WEDNESDAY, NOVEMBER 7, 2007

THE WRITERS' STRIKE: THIS IS WHAT CHANGE LOOKS LIKE (Steve)
Hollywood writers on the picket lineThe massive shift that is going on in the media that we are always talking about? It's playing out right now on the streets of Los Angeles and New York City. The writers' strike is very important to note because it is all about the online world, and it will have a direct impact on your life at the local level.

The writers want a bigger share of new media. (Only Hollywood is so out of whack that it still considers DVD "new media.") The DVD residuals deal dates back to the '80s and was negotiated during the time of video tapes, which were more expensive to make. It costs about a quarter to make a DVD, which sells for $20 - $25 or so. The writers get a nickel. They want a dime. The studios are, predictably, outraged. The studios also want to apply the '80s formula to residuals from paid downloads. (Right now the writers get nothing when you pay and download a show they wrote.) On streaming, it's similar - except when the studios don't want to pay at all. Writes Jonathan Handel at the Huffington Post:

"(The studios) also reserve the right to deem any streaming (and even download) usages as "promotional" - even if the studio receives revenue - which means no residuals would be payable at all.

I could get into all the minutiae of the disagreement here, but it's not our place to comment too much on the matters of Hollywood. There are some basic points for us to note:

  • Given a chance to reinvent itself, a big company will instead try to apply old rules to a new situation.
  • The people who produce traditional content so misunderstood its value that they took years to put it online. Then, once they did, they argued that it has no value so they won't have to pay the people who wrote it.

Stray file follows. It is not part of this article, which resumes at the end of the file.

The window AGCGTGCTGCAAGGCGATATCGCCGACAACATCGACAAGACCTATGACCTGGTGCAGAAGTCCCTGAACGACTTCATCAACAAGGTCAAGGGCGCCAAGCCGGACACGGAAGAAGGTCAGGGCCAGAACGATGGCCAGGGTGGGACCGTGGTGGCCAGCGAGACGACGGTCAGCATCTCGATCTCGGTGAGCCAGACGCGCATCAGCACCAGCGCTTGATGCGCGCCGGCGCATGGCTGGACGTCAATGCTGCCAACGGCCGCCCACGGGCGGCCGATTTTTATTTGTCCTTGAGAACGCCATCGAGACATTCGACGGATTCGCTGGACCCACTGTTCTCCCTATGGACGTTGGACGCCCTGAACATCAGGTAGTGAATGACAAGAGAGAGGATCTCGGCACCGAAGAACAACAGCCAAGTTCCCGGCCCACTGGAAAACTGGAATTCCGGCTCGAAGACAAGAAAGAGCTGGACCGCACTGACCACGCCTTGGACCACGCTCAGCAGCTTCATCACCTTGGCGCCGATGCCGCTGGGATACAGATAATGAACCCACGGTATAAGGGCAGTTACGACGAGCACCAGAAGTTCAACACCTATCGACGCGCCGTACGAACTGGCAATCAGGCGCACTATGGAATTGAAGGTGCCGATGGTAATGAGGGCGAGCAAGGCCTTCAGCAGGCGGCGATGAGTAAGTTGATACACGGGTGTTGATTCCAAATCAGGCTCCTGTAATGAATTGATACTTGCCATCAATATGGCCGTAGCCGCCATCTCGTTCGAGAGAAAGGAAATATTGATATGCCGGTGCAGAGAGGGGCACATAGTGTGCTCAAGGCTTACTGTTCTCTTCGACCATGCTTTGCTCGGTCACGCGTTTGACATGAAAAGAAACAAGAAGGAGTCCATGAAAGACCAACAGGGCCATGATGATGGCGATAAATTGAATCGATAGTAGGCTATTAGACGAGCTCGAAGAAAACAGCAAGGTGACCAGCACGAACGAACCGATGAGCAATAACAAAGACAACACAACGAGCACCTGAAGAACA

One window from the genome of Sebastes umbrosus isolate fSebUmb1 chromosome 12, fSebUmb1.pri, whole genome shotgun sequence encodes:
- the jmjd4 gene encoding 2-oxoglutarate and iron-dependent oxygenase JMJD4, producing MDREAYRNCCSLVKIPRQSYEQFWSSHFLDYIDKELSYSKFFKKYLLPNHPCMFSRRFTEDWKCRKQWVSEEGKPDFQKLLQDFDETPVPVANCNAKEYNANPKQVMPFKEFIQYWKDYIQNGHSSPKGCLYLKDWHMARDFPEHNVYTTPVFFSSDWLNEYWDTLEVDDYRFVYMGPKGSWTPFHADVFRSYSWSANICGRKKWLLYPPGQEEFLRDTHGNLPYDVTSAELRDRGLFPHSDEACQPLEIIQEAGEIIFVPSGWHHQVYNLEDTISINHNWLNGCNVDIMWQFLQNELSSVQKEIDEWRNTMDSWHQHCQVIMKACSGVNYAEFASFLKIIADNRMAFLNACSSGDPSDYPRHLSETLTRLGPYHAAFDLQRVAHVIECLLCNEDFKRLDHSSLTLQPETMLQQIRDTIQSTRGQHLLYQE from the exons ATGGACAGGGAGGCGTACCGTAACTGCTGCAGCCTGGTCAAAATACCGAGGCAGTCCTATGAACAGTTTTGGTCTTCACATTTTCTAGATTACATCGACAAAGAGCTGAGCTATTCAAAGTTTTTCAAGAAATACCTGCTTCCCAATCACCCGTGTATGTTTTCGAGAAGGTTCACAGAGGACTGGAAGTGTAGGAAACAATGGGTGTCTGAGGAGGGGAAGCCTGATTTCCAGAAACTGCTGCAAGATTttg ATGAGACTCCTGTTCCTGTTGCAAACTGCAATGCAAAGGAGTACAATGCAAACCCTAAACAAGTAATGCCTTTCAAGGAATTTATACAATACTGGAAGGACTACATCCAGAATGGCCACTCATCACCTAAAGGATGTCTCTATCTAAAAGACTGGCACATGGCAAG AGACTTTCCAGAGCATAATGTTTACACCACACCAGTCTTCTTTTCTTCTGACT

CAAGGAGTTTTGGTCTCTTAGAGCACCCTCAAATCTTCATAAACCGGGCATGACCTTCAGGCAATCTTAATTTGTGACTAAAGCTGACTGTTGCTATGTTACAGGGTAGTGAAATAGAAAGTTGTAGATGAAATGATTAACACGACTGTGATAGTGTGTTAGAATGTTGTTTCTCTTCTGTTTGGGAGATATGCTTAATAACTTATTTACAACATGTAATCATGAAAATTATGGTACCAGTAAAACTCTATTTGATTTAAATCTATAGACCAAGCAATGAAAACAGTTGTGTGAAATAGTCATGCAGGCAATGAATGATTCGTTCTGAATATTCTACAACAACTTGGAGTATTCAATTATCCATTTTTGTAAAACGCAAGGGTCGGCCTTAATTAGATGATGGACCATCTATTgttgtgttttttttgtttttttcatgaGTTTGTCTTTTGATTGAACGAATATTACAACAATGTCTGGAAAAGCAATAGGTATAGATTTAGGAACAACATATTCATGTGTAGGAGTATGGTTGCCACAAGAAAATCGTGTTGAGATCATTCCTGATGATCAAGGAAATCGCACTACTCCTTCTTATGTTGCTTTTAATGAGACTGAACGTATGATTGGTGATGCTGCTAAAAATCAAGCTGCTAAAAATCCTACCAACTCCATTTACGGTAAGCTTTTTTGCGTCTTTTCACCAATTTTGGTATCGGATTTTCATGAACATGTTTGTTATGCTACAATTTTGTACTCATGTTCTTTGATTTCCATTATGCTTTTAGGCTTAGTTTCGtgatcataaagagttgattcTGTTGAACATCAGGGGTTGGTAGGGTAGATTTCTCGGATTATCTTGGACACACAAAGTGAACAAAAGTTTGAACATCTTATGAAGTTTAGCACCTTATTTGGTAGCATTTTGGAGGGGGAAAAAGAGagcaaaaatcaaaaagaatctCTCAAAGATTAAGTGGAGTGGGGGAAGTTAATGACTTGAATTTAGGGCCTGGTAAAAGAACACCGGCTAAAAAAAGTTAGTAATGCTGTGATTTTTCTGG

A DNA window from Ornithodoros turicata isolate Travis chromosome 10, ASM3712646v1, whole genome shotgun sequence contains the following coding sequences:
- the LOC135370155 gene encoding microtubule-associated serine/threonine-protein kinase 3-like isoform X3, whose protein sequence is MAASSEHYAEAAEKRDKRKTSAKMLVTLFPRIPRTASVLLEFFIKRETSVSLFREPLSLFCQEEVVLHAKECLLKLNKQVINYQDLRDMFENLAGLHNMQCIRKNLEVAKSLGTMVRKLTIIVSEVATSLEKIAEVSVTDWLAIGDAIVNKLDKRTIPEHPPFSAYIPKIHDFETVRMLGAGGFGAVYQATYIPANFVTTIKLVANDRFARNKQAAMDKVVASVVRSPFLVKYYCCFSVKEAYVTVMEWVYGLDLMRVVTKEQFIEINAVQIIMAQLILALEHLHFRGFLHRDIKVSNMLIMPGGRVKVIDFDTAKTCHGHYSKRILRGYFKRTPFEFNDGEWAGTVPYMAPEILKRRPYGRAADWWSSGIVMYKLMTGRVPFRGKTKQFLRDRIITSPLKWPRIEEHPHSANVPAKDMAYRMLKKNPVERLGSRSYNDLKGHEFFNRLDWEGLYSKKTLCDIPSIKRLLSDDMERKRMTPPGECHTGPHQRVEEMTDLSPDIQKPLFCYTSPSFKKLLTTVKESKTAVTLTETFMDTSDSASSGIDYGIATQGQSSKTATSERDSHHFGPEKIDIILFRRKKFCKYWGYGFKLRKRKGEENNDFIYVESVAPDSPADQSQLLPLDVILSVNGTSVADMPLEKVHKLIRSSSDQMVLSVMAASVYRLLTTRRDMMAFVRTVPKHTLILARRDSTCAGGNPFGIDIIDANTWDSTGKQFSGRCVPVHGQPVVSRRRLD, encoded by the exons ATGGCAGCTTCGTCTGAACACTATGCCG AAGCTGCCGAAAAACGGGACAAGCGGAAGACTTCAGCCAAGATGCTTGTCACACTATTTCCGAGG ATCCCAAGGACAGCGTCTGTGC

• The writers aren't in the same position of strength they think they are. This isn't 1988. Networks have reality programming and rely a lot less on traditional "writing." They, too, are going to need to look to the online universe for alternative outlets for their work.
The real problem here is that both sides are trying to negotiate like it's 1988. Writes Ben Grossman at Broadcasting & Cable, the strike might be just the thing for an industry that badly needs to get out of a broken model of bad advertising numbers and worse advertising sales deals:
"So what if a writers' strike came along and completely reset the mechanism? A strike lasting much longer than three months would begin to disrupt the fall-2008 cycle as we know it. It would leave networks little time to cobble together new projects to take out to advertisers in the spring.

That would give networks an excuse to dump the costly New York upfront shows in May that have questionable value at best."

There's a chance a lot of good will come out of a break from Hollywood's cycle of dependence. This is an opportunity for the web to shine. Your stations can fill the void with locally-generated content, something we have encouraged many times before. People will hunger for original content — and they want to help you create it as well. Hollywood still thinks it has the stranglehold on entertainment. It is wrong.

Prediction: A new YouTube star will pop up during the strike to fill the void left by the late night "fake news" shows.
Suggestion: Capitalize on the opening.

The 1988 strike lasted for 22 weeks and, essentially, killed a season of television. There's no reason to think this will be shorter, and every reason to believe it will go on longer. There is more at stake. In 1988, you couldn't see an industry changing the way it is now. In 1988, they were essentially arguing over your VCR. Now, they're arguing over every new way people consume media now and in the future. This strike has more at stake than what writers get paid. If any good comes out of it, Hollywood studios and writers will understand that the digital world is more complex than the old media world was, and that they can't simply reach an agreement on a huge money pie and keep dividing it.

The power has shifted. As long as Hollywood keeps fighting over old ideas, we can take the new model and run with it.   <Link>

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RADIOHEAD "FREE" DOWNLOADS CHALLENGE THE BASIC PREMISE OF THE STRIKE (Terry)